The Rev. Anthony Di Benedetto Jr., 81, of North Philadelphia, longtime pastor of Geiger Memorial Brethren Church, died Saturday, Nov. 26, after being taken to Temple University Hospital.

He preached on Thanksgiving, but collapsed while getting ready for bed the following night. He was pronounced dead at Temple early Saturday. The Philadelphia Medical Examiner's Office said the death was not being considered a coroner's case.

"Pastor Ben," as he was known, was born at home in North Philadelphia to Louise and Anthony Di Benedetto Sr.

He began attending Geiger Memorial at age 14, and was active in Scout Troop 298 attached to the church. He achieved the status of Life Scout, and became a member of the Order of the Arrow.

As a teen, he accepted Christ at a Schuylkill Branch Christian Endeavor Summer Conference.

He graduated from Northeast High School for Boys and earned a bachelor's degree in sociology from Eastern Baptist College, and a bachelor of divinity degree from the Theological Seminary of the Reformed Episcopal Church in West Philadelphia.

He also completed 15 semester hours towards a master of arts degree in counseling at Liberty University in Lynchburg, Va.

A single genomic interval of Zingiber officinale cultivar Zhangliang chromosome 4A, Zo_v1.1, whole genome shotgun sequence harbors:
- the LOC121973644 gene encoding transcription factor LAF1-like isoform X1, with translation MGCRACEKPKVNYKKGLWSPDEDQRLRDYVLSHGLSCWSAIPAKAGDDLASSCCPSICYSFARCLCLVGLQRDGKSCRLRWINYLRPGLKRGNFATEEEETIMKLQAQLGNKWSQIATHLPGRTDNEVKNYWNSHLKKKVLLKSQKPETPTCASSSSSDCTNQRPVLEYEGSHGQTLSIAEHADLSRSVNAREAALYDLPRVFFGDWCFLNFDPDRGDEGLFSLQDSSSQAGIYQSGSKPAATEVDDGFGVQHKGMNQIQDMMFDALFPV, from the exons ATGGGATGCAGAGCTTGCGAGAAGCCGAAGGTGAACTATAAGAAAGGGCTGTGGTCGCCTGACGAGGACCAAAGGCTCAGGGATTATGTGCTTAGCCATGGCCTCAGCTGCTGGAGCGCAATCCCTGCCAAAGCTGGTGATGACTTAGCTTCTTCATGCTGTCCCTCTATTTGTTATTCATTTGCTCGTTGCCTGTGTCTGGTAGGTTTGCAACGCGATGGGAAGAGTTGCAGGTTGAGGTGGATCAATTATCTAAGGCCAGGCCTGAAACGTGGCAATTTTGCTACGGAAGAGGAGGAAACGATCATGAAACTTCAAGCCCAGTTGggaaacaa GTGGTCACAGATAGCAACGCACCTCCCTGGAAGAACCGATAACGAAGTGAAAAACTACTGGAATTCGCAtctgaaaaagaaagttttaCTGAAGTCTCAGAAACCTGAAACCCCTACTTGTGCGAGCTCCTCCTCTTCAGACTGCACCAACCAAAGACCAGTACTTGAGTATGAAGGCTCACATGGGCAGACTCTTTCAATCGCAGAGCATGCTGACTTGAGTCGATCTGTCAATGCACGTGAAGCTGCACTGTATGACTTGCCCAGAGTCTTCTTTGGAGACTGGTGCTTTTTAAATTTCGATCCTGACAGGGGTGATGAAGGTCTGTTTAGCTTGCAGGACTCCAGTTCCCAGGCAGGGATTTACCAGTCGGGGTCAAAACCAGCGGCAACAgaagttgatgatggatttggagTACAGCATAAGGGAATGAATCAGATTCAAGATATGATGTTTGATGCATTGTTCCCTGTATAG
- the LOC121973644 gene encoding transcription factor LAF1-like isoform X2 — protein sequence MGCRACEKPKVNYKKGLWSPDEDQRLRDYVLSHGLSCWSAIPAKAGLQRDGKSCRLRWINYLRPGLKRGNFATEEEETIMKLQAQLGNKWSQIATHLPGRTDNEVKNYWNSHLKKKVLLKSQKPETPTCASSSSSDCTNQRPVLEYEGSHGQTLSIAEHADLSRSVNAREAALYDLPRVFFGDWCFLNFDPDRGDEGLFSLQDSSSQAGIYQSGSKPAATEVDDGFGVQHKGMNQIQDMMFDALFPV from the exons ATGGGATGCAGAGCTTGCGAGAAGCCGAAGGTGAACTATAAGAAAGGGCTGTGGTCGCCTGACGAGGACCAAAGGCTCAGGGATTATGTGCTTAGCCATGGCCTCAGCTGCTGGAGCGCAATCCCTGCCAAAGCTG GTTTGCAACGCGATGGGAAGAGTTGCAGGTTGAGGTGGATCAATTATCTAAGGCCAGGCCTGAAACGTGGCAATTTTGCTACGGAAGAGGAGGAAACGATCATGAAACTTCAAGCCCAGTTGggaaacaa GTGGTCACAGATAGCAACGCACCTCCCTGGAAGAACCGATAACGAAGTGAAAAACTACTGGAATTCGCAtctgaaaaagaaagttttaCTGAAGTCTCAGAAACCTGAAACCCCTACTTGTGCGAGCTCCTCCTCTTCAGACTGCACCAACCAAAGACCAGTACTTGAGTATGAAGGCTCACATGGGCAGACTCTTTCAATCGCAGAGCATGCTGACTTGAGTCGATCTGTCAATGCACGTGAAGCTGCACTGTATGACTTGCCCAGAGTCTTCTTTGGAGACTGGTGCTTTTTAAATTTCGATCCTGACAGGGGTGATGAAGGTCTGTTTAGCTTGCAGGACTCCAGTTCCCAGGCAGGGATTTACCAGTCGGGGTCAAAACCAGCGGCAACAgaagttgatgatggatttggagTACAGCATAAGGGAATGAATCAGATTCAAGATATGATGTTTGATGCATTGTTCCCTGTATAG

In 1958, he married Joan Elizabeth Gibbs, and they had three sons. "For over 58 years, they labored and toiled together, serving the Lord wherever they went," said the couple's son, Paul.

In 1962, he was ordained by the Church of the Brethren. That same year, he became assistant pastor at Geiger Memorial. In 1967, he became pastor and served in that role for 49 years.

In the late 1960s, when other churches near Geiger moved or closed, Pastor Di Benedetto and Geiger stayed put.

"When I was called to pastor, I was called to minister to whoever lives in our neighborhood," he told his family. He insisted on living with his congregants in North Philadelphia.

"He loved his people, and was always willing to serve them in any way possible, and was well loved in return," said his son. "He strived to reach out to the poor, sick, and lonely. He always gave willingly and abundantly, holding nothing back."

Under his tenure, the church initiated a monthly community food distribution program and additional help at Thanksgiving and Christmas.

He served as 21-year chaplain for the 39th Police District. "He could be seen at roll call or doing ride-alongs with police," his son said. "He was there."

Drawing on his scouting experience, he founded and directed Camp Agape, an evangelistic outreach to inner-city youth, and Campers-in-Christ, a weekend retreat ministry.

He also founded and ran the Master's Table, a weekly breakfast at the church for the homeless and those struggling with drug and alcohol dependency.

Besides his wife and son, he is survived by sons Timothy and Mark; eight grandchildren; three great-grandchildren; two sisters; three nieces; and a nephew.

Services were Monday, Dec. 5.

Donations may be made to Geiger Memorial Brethren Church, 2543 W. Lehigh Ave., Philadelphia, Pa. 19132.